I pass Kitchener’s Stanley Park Natural Area every day as I head into work. Its trail follows the Grand River all the way to Bingemans and dotted with plenty of fishing spots – although I’ve never come across anyone actually catching fish. I hang out here every few months to observe the changing seasons and Autumn is a bit of a magical time of a peaceful time in this natural oasis.
Category: Nature and Landscapes
“Let’s go and shoot some fall photos” a friend asked a week ago. With my camera freshly returned from being repaired I was itching to run it through it’s paces; spending some time outdoors in the fall weather sounded like a fantastic plan. Although Southern Ontario has plenty of spots to catch the trees turn colour, we decided to explore a part of the province that we don’t normally get to see. We headed to “Grey County“, an area that covers Mt. Forrest to Georgian Bay, and take the “Beaver Valley” driving route that we found on the Grey County tourism site.
During the Labour Day weekend a friend and I did a road trip through Northern Ontario. We avoid the major highways (aka any of the 400 series highways in ontario) in order to take our time and stop at any place we found interesting. The trip was to encompass McGregor Provincial Park, then making our way to the west end of Manitoulin Island, with a final night at Grundy Lake Provincial Park just south of Sudbury.
McGregor Provincial Park where we just wanted some place to lay our heads down before heading off to catch the Chi-Cheemaun ferry that would bring us to Manitoulin Island. The park is quite small compared to the Pinery, but each campsite if fairly secluded so if you’re looking for a quiet time outdoors this is a good park to check out. The campsites are have a bit more gravel than expected, so pitching the tent is a bit more difficult than first expected. I’d recommend bringing a mallet or finding a rock to hammer the stakes in properly.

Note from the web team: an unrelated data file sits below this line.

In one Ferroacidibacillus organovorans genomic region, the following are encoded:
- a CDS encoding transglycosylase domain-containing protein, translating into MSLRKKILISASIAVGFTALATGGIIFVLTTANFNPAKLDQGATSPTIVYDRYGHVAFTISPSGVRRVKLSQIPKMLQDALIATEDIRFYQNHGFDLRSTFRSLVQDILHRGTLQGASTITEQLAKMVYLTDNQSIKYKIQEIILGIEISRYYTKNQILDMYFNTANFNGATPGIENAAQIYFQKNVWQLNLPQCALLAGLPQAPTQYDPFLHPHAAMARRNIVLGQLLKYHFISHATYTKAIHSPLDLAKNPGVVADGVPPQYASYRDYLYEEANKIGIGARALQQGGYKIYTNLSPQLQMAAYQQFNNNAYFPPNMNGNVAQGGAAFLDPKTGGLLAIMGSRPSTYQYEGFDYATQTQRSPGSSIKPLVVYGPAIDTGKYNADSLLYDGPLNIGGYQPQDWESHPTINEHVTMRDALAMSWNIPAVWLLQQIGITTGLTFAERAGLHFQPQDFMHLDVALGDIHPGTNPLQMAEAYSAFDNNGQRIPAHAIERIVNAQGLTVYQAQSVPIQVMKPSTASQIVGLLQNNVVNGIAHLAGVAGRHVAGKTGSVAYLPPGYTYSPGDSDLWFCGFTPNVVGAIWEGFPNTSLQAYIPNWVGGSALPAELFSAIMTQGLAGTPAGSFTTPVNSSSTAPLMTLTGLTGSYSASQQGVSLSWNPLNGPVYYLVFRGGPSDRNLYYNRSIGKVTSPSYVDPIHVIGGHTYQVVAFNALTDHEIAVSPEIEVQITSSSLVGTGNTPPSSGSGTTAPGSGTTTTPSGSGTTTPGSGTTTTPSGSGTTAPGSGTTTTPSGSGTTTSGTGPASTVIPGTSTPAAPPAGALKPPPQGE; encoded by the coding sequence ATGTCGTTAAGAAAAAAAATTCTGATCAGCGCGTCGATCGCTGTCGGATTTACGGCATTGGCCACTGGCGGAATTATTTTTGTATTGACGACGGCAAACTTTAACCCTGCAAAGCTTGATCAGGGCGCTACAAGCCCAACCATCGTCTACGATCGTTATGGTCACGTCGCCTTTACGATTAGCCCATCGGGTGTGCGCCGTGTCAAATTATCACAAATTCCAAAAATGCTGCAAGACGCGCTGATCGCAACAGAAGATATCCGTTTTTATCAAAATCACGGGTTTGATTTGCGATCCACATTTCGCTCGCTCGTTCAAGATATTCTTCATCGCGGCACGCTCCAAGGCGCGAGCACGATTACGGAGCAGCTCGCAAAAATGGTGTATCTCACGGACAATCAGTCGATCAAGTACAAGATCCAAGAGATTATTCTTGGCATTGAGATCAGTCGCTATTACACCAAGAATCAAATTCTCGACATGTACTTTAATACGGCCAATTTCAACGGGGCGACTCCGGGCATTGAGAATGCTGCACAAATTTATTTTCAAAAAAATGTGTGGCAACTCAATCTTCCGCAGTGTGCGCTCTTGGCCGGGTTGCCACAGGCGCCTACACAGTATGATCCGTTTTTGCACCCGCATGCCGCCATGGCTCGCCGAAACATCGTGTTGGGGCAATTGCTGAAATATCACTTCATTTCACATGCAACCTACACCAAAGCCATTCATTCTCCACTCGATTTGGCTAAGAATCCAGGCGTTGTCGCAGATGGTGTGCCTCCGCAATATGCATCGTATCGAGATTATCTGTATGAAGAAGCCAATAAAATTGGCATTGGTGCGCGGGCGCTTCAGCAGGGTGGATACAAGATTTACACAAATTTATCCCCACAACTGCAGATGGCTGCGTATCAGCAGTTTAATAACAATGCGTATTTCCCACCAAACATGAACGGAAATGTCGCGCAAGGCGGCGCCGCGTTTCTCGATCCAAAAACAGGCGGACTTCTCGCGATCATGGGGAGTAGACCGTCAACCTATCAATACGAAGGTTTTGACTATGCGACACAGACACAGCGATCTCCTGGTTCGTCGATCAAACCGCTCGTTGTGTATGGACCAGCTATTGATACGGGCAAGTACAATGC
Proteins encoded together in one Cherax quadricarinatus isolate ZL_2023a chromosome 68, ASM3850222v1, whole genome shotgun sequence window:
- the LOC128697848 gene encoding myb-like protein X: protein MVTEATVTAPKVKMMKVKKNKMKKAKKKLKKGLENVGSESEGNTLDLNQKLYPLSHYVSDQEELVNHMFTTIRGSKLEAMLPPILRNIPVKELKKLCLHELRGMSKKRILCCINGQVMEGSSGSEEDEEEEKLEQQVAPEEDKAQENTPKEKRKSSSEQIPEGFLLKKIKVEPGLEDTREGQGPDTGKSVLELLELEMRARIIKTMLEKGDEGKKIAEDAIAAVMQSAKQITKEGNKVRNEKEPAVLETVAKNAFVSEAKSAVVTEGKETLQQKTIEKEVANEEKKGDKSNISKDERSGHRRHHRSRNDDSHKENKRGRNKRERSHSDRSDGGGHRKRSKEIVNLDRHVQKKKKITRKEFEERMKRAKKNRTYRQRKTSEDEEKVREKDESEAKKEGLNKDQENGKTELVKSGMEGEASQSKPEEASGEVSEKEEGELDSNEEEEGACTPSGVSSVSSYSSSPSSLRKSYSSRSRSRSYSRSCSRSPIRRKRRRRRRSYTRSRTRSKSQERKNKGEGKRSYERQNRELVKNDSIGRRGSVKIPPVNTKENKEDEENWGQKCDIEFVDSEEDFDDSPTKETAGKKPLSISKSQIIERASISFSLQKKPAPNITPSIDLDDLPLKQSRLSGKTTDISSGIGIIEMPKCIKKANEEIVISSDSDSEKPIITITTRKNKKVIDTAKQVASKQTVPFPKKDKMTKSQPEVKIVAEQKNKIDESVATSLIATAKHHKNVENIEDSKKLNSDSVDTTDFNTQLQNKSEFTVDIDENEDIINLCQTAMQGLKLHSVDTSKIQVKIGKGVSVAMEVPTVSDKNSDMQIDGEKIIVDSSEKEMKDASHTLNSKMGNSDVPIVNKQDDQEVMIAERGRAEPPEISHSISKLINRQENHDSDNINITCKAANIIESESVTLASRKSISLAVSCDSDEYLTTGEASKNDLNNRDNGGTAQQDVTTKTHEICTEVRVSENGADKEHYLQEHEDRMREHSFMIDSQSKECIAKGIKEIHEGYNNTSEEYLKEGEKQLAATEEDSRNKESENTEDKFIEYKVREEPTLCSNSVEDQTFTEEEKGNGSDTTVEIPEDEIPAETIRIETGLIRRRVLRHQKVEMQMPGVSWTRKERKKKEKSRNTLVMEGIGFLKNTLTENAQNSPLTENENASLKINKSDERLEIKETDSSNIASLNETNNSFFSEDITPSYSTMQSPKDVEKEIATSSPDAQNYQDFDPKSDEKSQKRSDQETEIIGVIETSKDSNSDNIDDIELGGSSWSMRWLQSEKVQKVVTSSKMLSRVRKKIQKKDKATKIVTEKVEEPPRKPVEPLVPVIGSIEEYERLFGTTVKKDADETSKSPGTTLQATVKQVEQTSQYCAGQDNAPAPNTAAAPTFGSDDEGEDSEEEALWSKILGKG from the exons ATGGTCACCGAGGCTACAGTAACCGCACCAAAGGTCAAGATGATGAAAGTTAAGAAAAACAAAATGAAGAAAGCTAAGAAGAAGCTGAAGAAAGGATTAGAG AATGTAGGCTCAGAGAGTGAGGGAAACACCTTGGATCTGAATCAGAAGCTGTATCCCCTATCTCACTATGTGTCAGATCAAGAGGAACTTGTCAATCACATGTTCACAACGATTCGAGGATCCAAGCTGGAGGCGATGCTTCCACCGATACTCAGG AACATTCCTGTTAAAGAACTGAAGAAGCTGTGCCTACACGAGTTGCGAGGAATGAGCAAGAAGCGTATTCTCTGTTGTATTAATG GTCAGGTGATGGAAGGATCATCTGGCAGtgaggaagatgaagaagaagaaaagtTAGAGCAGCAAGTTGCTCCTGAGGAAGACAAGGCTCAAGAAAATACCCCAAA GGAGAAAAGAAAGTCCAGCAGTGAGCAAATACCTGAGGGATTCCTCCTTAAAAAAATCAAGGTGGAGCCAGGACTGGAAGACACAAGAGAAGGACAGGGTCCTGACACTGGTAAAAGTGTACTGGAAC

The highlight of the trip was to take the Chi-cheemaun ferry from Tobermory and head to the Mississagi Lighthouse and Campgrounds on the far west side of Manitoulin Island. It’s not currently labelled on Google Maps and we made reservations be sending messages over Facebook. Facilities are clean, there’s fresh water and firewood available for sale from the lighthouse staff. The lighthouse is still active, but we couldn’t venture inside as it’s being renovated – hopefully our road trip next year will allows us to to see the improvements! Each campsite is furnished with a fire pit, a good sized cooking grate to cook and picnic tables. Our site happened to be nestled within a grove of pine trees with a ten steps away from gorgeous views of Lake Huron.
By being so far west of the island, cell service is non-existent and it’s so dark that you can see the Milky Way.
Grundy Provincial Park
Our last stop on the road trip was Grundy Provincial Park, south of Sudbury. I visited the park about a decade ago and always wanted to camp there; unfortunately I didn’t recall how crowded the campsites are as well as how easily noise traveled. We even had a giant raccoon steal a package of hot dogs, but luckily we had extra meals planned for an emergency. For day tripping, the park provides a few nice beaches and cliffs to jump off of. If you’re going to stay a few nights, I’d recommend going about an hour more south and stay a Killbear. All was not lost, however. We still had a great view of Grundy Lake with the ability to see the stars clearly at night.
The Labour Day weekend provided a final opportunity to explore the great outdoors with the family. This time we decided to try camping at the Pinery Provincial Park just outside of Grand Bend – about a 2 hour drive from Kitchener, Ontario. We’ve always heard that this park is famous for its 10 kms of beach on the shores of Lake Huron, rolling sandy dunes and a 21 kms of rare forests that is great for hiking. It was time to find out if all of the hype is real.